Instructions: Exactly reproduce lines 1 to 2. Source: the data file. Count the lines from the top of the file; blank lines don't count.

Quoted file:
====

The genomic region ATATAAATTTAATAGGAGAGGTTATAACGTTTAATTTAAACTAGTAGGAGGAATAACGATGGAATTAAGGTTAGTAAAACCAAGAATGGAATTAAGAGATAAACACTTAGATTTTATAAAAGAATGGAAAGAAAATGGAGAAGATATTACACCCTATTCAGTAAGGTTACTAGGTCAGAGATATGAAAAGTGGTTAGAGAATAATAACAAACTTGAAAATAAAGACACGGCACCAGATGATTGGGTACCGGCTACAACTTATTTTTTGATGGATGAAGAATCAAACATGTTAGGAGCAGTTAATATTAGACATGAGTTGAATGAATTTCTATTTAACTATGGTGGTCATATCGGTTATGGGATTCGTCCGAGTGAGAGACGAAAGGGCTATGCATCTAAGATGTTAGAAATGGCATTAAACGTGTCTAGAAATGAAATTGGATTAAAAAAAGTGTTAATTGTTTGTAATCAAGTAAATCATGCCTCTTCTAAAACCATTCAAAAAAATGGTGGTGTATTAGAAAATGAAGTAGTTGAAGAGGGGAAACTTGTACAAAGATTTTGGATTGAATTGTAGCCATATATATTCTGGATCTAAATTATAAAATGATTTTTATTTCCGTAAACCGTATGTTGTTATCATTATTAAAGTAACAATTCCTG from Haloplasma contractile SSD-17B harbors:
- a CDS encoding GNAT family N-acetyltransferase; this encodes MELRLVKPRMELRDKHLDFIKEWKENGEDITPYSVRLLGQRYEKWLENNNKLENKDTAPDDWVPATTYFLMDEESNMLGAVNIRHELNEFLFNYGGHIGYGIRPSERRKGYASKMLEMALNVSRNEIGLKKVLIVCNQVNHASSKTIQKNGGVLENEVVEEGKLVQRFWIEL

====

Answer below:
The genomic region ATATAAATTTAATAGGAGAGGTTATAACGTTTAATTTAAACTAGTAGGAGGAATAACGATGGAATTAAGGTTAGTAAAACCAAGAATGGAATTAAGAGATAAACACTTAGATTTTATAAAAGAATGGAAAGAAAATGGAGAAGATATTACACCCTATTCAGTAAGGTTACTAGGTCAGAGATATGAAAAGTGGTTAGAGAATAATAACAAACTTGAAAATAAAGACACGGCACCAGATGATTGGGTACCGGCTACAACTTATTTTTTGATGGATGAAGAATCAAACATGTTAGGAGCAGTTAATATTAGACATGAGTTGAATGAATTTCTATTTAACTATGGTGGTCATATCGGTTATGGGATTCGTCCGAGTGAGAGACGAAAGGGCTATGCATCTAAGATGTTAGAAATGGCATTAAACGTGTCTAGAAATGAAATTGGATTAAAAAAAGTGTTAATTGTTTGTAATCAAGTAAATCATGCCTCTTCTAAAACCATTCAAAAAAATGGTGGTGTATTAGAAAATGAAGTAGTTGAAGAGGGGAAACTTGTACAAAGATTTTGGATTGAATTGTAGCCATATATATTCTGGATCTAAATTATAAAATGATTTTTATTTCCGTAAACCGTATGTTGTTATCATTATTAAAGTAACAATTCCTG from Haloplasma contractile SSD-17B harbors:
- a CDS encoding GNAT family N-acetyltransferase; this encodes MELRLVKPRMELRDKHLDFIKEWKENGEDITPYSVRLLGQRYEKWLENNNKLENKDTAPDDWVPATTYFLMDEESNMLGAVNIRHELNEFLFNYGGHIGYGIRPSERRKGYASKMLEMALNVSRNEIGLKKVLIVCNQVNHASSKTIQKNGGVLENEVVEEGKLVQRFWIEL